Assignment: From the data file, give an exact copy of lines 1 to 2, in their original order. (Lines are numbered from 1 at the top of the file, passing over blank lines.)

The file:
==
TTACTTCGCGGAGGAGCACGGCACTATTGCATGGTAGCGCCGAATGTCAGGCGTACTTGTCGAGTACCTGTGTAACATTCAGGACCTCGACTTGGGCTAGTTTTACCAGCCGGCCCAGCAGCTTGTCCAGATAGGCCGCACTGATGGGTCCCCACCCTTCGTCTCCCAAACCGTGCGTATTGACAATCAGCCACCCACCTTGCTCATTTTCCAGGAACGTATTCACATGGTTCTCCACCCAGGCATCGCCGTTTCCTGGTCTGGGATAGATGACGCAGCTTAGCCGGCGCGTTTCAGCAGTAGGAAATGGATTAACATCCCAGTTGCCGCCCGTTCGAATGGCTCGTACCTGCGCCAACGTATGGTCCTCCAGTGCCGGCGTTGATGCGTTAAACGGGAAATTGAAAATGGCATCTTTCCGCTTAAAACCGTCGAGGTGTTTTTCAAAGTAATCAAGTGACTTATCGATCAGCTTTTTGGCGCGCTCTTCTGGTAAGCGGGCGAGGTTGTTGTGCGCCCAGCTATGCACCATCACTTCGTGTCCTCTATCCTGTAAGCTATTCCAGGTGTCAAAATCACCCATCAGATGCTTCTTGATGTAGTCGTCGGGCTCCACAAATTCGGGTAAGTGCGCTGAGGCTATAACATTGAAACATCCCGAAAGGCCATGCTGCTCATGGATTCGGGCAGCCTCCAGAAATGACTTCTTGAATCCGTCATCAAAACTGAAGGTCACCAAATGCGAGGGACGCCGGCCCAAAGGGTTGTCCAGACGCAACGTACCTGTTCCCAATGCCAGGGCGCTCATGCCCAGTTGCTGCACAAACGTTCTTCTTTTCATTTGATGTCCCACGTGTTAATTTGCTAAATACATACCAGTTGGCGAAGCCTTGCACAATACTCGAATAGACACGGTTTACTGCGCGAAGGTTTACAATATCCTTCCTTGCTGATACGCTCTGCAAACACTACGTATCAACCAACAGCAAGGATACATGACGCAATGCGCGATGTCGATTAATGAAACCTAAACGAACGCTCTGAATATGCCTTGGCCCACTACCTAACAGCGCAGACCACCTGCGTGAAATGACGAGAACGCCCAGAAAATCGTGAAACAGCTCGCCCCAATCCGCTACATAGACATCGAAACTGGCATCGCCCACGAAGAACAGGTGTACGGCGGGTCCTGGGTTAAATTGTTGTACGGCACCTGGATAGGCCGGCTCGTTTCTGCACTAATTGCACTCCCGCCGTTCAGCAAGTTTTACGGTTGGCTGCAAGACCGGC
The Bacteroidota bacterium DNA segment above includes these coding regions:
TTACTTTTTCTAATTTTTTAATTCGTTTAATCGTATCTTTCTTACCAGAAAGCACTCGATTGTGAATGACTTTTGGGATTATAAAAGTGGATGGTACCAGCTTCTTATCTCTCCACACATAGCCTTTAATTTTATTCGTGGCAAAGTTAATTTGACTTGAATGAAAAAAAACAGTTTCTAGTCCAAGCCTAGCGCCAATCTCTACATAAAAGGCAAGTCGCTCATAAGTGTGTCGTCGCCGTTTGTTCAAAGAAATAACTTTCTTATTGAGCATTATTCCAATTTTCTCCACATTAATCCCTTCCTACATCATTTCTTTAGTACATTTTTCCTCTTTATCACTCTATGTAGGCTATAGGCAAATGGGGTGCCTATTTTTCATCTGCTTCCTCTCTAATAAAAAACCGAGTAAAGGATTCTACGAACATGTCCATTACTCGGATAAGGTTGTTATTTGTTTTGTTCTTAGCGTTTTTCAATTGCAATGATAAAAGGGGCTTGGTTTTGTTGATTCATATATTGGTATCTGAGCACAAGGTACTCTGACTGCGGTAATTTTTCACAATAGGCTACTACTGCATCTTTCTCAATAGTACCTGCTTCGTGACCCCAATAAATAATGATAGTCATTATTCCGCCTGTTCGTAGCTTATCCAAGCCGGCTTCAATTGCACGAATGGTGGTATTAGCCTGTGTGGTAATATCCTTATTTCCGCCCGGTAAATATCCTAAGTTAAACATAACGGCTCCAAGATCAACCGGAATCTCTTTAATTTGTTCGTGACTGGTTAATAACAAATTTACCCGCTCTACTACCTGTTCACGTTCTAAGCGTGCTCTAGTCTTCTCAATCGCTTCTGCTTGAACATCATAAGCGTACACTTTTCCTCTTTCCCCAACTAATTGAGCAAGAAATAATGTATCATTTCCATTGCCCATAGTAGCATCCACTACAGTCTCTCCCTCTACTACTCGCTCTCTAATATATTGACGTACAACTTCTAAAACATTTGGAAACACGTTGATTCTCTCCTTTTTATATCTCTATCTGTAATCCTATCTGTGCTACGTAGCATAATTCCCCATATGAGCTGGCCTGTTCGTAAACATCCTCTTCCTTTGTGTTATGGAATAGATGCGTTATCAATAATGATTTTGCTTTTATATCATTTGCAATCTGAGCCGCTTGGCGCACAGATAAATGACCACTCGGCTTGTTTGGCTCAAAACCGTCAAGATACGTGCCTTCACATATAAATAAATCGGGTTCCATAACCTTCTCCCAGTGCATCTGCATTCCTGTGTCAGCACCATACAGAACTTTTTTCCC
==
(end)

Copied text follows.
TTACTTCGCGGAGGAGCACGGCACTATTGCATGGTAGCGCCGAATGTCAGGCGTACTTGTCGAGTACCTGTGTAACATTCAGGACCTCGACTTGGGCTAGTTTTACCAGCCGGCCCAGCAGCTTGTCCAGATAGGCCGCACTGATGGGTCCCCACCCTTCGTCTCCCAAACCGTGCGTATTGACAATCAGCCACCCACCTTGCTCATTTTCCAGGAACGTATTCACATGGTTCTCCACCCAGGCATCGCCGTTTCCTGGTCTGGGATAGATGACGCAGCTTAGCCGGCGCGTTTCAGCAGTAGGAAATGGATTAACATCCCAGTTGCCGCCCGTTCGAATGGCTCGTACCTGCGCCAACGTATGGTCCTCCAGTGCCGGCGTTGATGCGTTAAACGGGAAATTGAAAATGGCATCTTTCCGCTTAAAACCGTCGAGGTGTTTTTCAAAGTAATCAAGTGACTTATCGATCAGCTTTTTGGCGCGCTCTTCTGGTAAGCGGGCGAGGTTGTTGTGCGCCCAGCTATGCACCATCACTTCGTGTCCTCTATCCTGTAAGCTATTCCAGGTGTCAAAATCACCCATCAGATGCTTCTTGATGTAGTCGTCGGGCTCCACAAATTCGGGTAAGTGCGCTGAGGCTATAACATTGAAACATCCCGAAAGGCCATGCTGCTCATGGATTCGGGCAGCCTCCAGAAATGACTTCTTGAATCCGTCATCAAAACTGAAGGTCACCAAATGCGAGGGACGCCGGCCCAAAGGGTTGTCCAGACGCAACGTACCTGTTCCCAATGCCAGGGCGCTCATGCCCAGTTGCTGCACAAACGTTCTTCTTTTCATTTGATGTCCCACGTGTTAATTTGCTAAATACATACCAGTTGGCGAAGCCTTGCACAATACTCGAATAGACACGGTTTACTGCGCGAAGGTTTACAATATCCTTCCTTGCTGATACGCTCTGCAAACACTACGTATCAACCAACAGCAAGGATACATGACGCAATGCGCGATGTCGATTAATGAAACCTAAACGAACGCTCTGAATATGCCTTGGCCCACTACCTAACAGCGCAGACCACCTGCGTGAAATGACGAGAACGCCCAGAAAATCGTGAAACAGCTCGCCCCAATCCGCTACATAGACATCGAAACTGGCATCGCCCACGAAGAACAGGTGTACGGCGGGTCCTGGGTTAAATTGTTGTACGGCACCTGGATAGGCCGGCTCGTTTCTGCACTAATTGCACTCCCGCCGTTCAGCAAGTTTTACGGTTGGCTGCAAGACCGGC
The Bacteroidota bacterium DNA segment above includes these coding regions: